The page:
Sunday, August 15, 2010

What is letterpress? Part 2

by Melissa of Pressbound

Following up on the first post about my What is Letterpress? poster, here concludes the explanation from my poster:

Letterpress dates back to the mid-fifteenth century when Johann Guttenberg introduced movable lead type to the Western world (example above is movable wood type which is very similar). Each individual character was cast in lead and set by hand. Over time some technologies improved productivity, such as a linotype machine, which cast entire lines of type in lead (below), and presses continued to evolve through the end of the industrial revolution. Letterpress printing, however, fell out of favor in the nineteenth century with the introduction of offset printing but was still commonly used in commercial printing through the mid-twentieth century.

Today, letterpress printing is used mostly by artists or craftsman to produce invitations, stationery, high-end ephemera like greeting cards or posters, limited edition artist’s books, and small runs of independently published books. Though some printers still prefer to hand set their type and use antique “cuts” (zinc or magnesium engraved images mounted to wood), many prefer using polymer plates (below), a technology that transfers digitally rendered images or type onto a thin plastic plate that is adhered to a base to make it type-high.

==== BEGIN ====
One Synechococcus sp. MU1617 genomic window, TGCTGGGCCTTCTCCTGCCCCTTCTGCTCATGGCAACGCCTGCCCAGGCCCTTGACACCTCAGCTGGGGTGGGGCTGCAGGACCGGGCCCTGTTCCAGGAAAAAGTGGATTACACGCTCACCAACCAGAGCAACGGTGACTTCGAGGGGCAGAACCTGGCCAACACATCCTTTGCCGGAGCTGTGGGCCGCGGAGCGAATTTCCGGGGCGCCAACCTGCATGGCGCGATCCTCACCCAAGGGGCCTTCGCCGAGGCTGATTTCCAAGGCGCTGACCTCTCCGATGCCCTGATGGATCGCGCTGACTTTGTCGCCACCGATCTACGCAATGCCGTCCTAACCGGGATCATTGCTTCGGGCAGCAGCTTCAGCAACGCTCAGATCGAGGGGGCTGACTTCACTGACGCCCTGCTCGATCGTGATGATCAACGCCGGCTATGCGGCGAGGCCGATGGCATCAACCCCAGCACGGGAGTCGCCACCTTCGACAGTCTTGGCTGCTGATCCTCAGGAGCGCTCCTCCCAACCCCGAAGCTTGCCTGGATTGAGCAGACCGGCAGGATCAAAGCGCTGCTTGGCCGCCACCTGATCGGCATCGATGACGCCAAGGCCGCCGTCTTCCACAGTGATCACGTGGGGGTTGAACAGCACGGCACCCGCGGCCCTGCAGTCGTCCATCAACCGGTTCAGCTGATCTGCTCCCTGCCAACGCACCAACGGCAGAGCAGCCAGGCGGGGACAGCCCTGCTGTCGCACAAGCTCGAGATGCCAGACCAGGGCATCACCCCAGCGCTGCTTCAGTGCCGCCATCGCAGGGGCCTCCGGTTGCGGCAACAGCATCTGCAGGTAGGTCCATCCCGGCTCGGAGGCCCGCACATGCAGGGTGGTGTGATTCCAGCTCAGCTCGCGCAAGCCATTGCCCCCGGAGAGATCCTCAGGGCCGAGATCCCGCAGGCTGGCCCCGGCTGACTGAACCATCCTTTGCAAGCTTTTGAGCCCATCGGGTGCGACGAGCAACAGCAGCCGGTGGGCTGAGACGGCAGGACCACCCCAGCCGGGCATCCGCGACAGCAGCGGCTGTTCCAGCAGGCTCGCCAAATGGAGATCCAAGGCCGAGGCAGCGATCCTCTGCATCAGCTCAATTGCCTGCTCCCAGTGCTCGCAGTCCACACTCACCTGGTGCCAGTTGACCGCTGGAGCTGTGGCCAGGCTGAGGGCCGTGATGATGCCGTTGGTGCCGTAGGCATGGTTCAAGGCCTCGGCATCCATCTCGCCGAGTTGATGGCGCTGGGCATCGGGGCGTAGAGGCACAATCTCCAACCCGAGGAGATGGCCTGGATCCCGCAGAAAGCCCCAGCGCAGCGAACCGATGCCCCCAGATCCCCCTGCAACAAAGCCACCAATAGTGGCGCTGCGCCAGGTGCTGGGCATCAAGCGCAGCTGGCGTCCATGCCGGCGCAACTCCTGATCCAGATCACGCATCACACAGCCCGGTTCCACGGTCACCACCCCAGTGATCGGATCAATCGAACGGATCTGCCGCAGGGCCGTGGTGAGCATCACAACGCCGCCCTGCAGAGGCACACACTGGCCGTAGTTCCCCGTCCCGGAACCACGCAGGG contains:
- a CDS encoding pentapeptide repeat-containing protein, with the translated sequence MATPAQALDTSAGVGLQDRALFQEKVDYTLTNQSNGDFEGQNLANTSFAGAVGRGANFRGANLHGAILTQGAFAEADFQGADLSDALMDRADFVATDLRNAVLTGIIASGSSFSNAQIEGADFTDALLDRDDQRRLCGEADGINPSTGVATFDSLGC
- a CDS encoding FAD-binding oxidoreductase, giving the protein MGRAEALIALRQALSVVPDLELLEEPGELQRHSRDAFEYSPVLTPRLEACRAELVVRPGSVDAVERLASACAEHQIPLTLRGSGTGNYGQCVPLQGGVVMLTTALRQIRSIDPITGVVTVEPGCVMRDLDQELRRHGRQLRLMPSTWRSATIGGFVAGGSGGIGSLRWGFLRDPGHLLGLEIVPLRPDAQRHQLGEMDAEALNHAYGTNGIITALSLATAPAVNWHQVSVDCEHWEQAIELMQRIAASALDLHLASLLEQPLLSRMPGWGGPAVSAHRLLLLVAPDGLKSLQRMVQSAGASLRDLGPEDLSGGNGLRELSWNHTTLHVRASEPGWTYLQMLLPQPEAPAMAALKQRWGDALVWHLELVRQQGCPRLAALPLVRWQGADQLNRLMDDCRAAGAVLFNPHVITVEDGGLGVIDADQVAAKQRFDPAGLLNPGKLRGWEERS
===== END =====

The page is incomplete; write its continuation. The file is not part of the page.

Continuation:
Letterpress tends to be more expensive compared to other methods of printing like off-set (how books or magazine are generally printed) or digital printing. The process is far more time consuming because many presses are hand-fed and operated, applying a single ink color per run. Not to mention the time it takes to lock up a layout in the press bed, align the paper to the layout, troubleshooting the press, or the added time of hand setting text. Items are also printed on high quality papers in order to achieve the lush impressions of the type or image that punch into the paper, a characteristic letterpress has become known for (below).

Since the 1990s there has been a resurgence of interest in letterpress printing. Though reasons for this are purely speculative some say it’s a reaction to computer technology and the desire to work with one’s hands. Fortunately there is an amazing community of letterpress printers and enthusiasts around the globe willing to share information, teach classes, or help you find a press of your own. If you are interested in learning more a good start would be to visit the website fiveroses.org and read their “Introduction to Letterpress Printing,” or visit the Briarpress website which is an excellent source for equipment, classes/workshops, jobs, and an active forum.

1 comment :

  1. The lost art of beautiful typesetting.

    ReplyDelete

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